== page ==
Johann Friedrich Agricola

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Johann Friedrich Agricola (4 January 1720 – 2 December 1774) was a German composer, organist, singer, pedagogue, and writer on music. He sometimes wrote under the pseudonym Flavio Anicio Olibrio.[1]


Agricola was born in Dobitschen, Thuringia. While a student of law at Leipzig he studied music under Johann Sebastian Bach and became at one time a son-in-law of his. In 1741 he went to Berlin, where he studied musical composition under Johann Joachim Quantz.[1]

He was soon generally recognized as one of the most skillful organists of his time. The success of his comic opera, Il filosofo convinto in amore, performed at Potsdam in 1750, led to an appointment as court composer to Frederick the Great. In 1759, on the death of Carl Heinrich Graun, he was appointed conductor of the royal orchestra.[1] He married the noted court operatic soprano Benedetta Emilia Molteni, despite the king's prohibition of court employees marrying each other. Because of this trespass, the king reduced Molteni's and Agricola's combined salaries to a single annual salary of 1,000 Thalers (Agricola's annual salary alone had been 1,500 Thalers).[2] Agricola died in Berlin at age 54.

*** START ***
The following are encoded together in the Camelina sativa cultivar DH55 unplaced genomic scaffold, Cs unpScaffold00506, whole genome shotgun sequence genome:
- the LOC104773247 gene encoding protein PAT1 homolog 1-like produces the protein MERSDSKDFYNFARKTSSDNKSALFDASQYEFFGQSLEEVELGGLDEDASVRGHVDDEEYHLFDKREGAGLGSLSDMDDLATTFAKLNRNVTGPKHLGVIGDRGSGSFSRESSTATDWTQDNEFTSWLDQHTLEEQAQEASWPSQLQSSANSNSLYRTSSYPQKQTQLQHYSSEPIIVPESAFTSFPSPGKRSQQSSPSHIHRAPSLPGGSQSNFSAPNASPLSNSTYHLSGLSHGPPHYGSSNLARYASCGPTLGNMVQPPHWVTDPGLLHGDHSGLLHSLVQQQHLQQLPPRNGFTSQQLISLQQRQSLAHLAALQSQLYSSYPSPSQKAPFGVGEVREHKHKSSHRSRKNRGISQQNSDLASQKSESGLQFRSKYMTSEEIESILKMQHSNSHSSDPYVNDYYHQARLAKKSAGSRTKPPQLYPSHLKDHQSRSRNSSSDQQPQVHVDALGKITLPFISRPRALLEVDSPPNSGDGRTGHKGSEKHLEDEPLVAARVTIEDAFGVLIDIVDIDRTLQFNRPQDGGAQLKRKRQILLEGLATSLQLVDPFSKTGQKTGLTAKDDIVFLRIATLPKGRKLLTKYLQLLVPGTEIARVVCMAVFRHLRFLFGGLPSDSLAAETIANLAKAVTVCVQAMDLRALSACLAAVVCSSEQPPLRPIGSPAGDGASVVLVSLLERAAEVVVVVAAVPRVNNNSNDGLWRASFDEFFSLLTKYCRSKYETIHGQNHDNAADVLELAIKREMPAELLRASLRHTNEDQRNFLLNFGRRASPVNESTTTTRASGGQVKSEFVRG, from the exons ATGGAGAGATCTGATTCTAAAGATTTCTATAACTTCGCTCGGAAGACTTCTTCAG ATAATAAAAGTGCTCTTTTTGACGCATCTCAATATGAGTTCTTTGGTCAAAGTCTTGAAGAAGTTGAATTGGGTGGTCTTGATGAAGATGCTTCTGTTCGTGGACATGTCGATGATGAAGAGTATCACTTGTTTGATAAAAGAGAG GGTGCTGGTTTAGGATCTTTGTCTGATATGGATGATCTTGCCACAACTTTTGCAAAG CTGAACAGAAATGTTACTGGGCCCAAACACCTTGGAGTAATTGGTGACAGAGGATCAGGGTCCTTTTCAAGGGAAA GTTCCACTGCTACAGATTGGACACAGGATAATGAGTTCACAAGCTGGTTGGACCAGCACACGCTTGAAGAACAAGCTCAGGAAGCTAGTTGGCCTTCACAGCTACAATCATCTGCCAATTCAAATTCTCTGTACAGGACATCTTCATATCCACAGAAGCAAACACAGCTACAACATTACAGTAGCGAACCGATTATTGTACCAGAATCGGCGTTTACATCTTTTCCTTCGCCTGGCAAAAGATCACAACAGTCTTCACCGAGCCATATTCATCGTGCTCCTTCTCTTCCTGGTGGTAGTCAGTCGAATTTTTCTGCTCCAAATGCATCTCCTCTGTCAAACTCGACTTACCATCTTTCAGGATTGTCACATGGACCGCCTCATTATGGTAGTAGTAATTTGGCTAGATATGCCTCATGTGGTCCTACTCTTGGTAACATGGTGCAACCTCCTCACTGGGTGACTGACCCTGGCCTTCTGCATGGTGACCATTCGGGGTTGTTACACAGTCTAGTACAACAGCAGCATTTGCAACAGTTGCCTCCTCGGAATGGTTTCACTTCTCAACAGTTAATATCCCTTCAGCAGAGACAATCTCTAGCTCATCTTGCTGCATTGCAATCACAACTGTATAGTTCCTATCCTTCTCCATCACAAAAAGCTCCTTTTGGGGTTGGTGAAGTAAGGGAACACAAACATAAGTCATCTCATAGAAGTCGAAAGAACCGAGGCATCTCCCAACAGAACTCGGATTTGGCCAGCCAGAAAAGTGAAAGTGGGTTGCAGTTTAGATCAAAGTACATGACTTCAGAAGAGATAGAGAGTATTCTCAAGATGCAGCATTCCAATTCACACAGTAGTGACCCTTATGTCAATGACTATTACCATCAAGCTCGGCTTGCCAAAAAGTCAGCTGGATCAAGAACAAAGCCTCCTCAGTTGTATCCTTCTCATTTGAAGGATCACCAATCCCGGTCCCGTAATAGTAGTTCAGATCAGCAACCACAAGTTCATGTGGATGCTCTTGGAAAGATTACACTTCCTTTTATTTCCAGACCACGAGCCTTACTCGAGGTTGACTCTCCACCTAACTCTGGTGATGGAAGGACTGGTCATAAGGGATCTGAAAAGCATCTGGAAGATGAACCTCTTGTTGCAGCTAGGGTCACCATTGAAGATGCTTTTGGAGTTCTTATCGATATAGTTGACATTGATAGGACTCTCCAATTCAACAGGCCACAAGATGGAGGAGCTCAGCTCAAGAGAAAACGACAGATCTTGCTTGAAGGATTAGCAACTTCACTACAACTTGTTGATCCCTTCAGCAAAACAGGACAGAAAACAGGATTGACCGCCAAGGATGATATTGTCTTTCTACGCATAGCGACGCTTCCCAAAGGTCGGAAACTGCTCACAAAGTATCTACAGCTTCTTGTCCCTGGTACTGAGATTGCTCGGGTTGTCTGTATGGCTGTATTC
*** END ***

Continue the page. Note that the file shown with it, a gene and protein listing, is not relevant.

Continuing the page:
During his lifetime, Agricola wrote a number of Italian operas, as well as Lieder, chorale preludes, various other keyboard pieces and church music, especially oratorios and cantatas. His reputation chiefly rests, however, on his theoretical and critical writings on musical subjects.[1] In 1754 he co-wrote, with Carl Philipp Emanuel Bach, an obituary for J.S. Bach. His 1757 Anleitung zur Singekunst (Introduction to the Art of Singing) is a translation of Pier Francesco Tosi's 1723 treatise Opinioni de' cantori antichi e moderni with Agricola's own extensive comments. He edited and added extensive commentary to the 1768 (posthumous) edition of Jakob Adlung's Musica mechanica organoedi (English translation).


  1. ^ a b c d Chisholm 1911.
  2. ^ Scherer, F. M. Quarter Notes and Bank Notes: The Economics of Music Composition in the Eighteenth and Nineteenth Centuries. Princeton: Princeton University Press, 2003.

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